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Carlsen Draws First Blood | Legends of Chess Final Round 1

by Tanmay Srinath - 04/08/2020

The Magnus Force makes winning look easy! Magnus Carlsen has been unstoppable, winning match after match, and today he continued his sparkling run, beating Ian Nepomniachtchi in the first of 3 rounds in the Legends of Chess Final. Carlsen got off to a good start, winning Game 1 with the Black pieces, after Nepo's opening experiment did not go according to plan. However, the ever resourceful Nepo struck back with a brilliant victory in game 3, in what many call one of the games of the tournament, outplaying the World Champion before finishing with a flourish and thus taking the match to the blitz tiebreakers. However, Carlsen would not be denied, winning both blitz games to win Round 1 of the finals. Nepo now has a mountain to climb if he is to throw a spanner in the works of the Carlsen juggernaut. A comprehensive report by Tanmay Srinath.

The Legends of Chess event is into its final phase, having entertained and taught millions of chess fans across the globe with fascinating games by its participants. The last two standing are World Champion Magnus Carlsen and one of the Candidates in 2020 Ian Nepomniachtchi. While Carlsen is the favourite to take the title, having been victorious in all his matches so far, one might expect the trickster Nepo to pose the biggest challenge to the World Champion.


Carlsen 4-2 Nepo:

The U-30 representative won today! | Photo: Grand Chess Tour

In a battle of the two 1990 born players it was the younger one who upset his senior colleague! Jokes apart, it was just not going so well for Ian today, as his traditional trickery didn't quite work against the sagacity of the World Champion. Here are some of the highlights:


Game 1 saw numerous twists and turns out of the rare 6.Rg1 Najdorf. After oscillating between equal and winning for Black, it was Carlsen who finally triumphed after Nepo went astray deep into a queen endgame:



It is harsh to criticise Nepo for not finding the draw here, but chess is a game where the person who makes the last mistake loses. 38.Qd4+ Kh7 39.Qd6! holds spectacularly, but the game move 38.c6?? is natural, but flawed. Carlsen made no further mistakes and converted smoothly from here on.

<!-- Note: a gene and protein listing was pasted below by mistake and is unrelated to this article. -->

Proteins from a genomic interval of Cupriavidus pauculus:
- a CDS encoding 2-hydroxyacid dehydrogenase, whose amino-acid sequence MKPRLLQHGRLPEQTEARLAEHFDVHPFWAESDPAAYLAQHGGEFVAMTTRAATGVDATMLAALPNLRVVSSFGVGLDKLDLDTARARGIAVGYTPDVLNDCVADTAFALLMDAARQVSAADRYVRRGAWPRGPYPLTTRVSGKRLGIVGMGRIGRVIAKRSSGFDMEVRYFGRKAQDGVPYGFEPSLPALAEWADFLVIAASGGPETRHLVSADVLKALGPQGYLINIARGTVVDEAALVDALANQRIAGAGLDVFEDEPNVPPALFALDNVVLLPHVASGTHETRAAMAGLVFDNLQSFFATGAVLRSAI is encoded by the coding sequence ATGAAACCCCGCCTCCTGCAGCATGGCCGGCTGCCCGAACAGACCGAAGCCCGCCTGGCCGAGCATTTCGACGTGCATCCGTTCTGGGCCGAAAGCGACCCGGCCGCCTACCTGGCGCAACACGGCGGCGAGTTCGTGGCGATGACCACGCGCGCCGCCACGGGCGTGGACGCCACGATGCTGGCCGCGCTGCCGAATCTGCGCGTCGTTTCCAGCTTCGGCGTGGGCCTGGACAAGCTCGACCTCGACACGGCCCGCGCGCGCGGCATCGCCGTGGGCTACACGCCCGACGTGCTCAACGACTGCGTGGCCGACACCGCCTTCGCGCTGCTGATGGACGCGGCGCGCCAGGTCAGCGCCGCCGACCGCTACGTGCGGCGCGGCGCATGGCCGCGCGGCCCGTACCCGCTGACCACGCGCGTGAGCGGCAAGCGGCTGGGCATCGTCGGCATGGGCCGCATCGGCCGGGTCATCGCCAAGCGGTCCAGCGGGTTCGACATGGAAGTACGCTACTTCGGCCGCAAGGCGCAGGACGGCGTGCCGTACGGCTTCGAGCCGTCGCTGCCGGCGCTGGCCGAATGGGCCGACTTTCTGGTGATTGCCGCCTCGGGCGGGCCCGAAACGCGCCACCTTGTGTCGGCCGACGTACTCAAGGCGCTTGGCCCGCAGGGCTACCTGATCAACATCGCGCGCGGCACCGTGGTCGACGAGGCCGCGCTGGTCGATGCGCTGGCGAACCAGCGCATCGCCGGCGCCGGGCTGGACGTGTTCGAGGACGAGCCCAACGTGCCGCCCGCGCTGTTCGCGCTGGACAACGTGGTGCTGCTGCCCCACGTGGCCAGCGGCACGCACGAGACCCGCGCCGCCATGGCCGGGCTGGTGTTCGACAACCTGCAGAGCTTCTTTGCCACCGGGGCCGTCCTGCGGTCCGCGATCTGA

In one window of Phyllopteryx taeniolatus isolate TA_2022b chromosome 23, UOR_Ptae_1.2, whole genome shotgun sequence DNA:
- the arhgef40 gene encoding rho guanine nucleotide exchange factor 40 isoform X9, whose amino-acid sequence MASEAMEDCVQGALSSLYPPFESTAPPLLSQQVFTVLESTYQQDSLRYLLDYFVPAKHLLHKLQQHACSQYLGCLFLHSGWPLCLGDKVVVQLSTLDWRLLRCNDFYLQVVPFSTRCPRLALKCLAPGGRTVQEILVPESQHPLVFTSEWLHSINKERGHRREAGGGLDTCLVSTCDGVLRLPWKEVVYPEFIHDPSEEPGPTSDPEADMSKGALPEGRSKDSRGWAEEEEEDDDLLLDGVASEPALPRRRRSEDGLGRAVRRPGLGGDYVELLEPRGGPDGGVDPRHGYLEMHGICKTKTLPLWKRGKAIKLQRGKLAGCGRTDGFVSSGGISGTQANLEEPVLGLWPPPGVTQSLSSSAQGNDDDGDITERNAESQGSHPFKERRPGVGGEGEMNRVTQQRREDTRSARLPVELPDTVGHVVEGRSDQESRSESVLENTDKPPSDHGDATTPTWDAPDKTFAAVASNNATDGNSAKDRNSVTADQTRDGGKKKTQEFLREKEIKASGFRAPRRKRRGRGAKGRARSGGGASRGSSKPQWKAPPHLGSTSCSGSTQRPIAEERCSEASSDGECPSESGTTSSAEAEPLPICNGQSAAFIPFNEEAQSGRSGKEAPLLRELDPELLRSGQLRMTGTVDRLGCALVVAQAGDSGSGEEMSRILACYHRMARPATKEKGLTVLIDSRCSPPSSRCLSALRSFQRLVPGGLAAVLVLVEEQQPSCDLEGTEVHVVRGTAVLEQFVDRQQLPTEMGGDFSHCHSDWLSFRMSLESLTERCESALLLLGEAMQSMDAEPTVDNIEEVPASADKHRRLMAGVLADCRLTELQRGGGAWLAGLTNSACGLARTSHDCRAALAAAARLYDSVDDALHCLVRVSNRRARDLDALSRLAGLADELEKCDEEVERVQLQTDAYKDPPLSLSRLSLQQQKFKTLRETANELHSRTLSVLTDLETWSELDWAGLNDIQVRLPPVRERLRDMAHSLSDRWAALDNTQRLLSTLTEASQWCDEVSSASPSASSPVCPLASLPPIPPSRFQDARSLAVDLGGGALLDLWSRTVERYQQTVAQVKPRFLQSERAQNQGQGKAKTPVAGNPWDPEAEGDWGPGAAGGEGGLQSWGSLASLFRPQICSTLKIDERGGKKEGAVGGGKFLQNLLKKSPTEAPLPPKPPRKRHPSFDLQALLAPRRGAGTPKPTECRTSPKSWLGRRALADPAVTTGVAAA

Nepo would not be discouraged from putting up a fight. His 4-1 record against Carlsen aside, he is a great fighter, and in game 3 he played a spectacular game which was marred by one mistake each from both players:



If I am not mistaken it was Anatoly Karpov in the commentary room who suggested in similar positions to go Rga4!, and here it is immediately decisive, as Black's coordination is in shambles. Instead Rxa8? Bxa8 hands Black a lifeline, which Carlsen blew very shortly!

Magnus saw that Bxg5! holds comfortably here, but sometimes the World Champion too has blind spots! Magnus played h5?? hoping for a better version, but lost almost immediately after Rxh5!

Game 4 saw both players take it easy, which meant that we would have a blitz tiebreaker. Here Nepo's lack of control with the White pieces proved to be his undoing, as he landed in a soup yet again and failed to extract himself when presented with an opportunity:



It was the legendary Judit Polgar who instantly spotted the drawing combination beginning with 32.gxh6+!!, leading Alexander Grischuk to call the rest of the commentary team (including himself!) and Ian patzers(!). The point is that if Black doesn't take White then takes on d6 and threatens Rd8 with devastation on the last rank. If Black takes then there follows Rxd6+ and Black can't escape the perpetual. Instead in the game after 32.Rxd6? Black was winning once again, and this time Carlsen wasted no time in taking the point home.

Beating the World Champion with Black on demand is not an easy thing to do, but Nepo had done it before in the Preliminaries. This time he played the Modern Defense and slowly outplayed Carlsen till both sides reached an unbalanced endgame, but by then most of the hope was lost:



With pawns on the same side and the threatening Queen+Knight duo threatening to wreak havoc, the position demanded extreme precision from Black, and the machines suggest the paradoxical Qf6! here, with the idea of trading queens and keeping the e-pawn on the board in a bid to outplay White. I am sure that even Carlsen won't hold this endgame against a computer, but he would have fancied his chances against a human. Instead in the game Nepo took on e6, and the presence of queens only helped White, who won after Black went too far.

To win against the best in the world, one needs a combination of two things - extreme accuracy and predator like ruthlessness. Nepo did not play bad chess at all, but when it came to making mistakes or taking advantage of mistakes by the opponent he fell very slightly short. Still, the gap is very small, and one can still hope that the Russian turns things around in Round 2 so that we have all the 3 rounds in the final!

Bracket after Round 1 of the Finals. Can Ian make a comeback?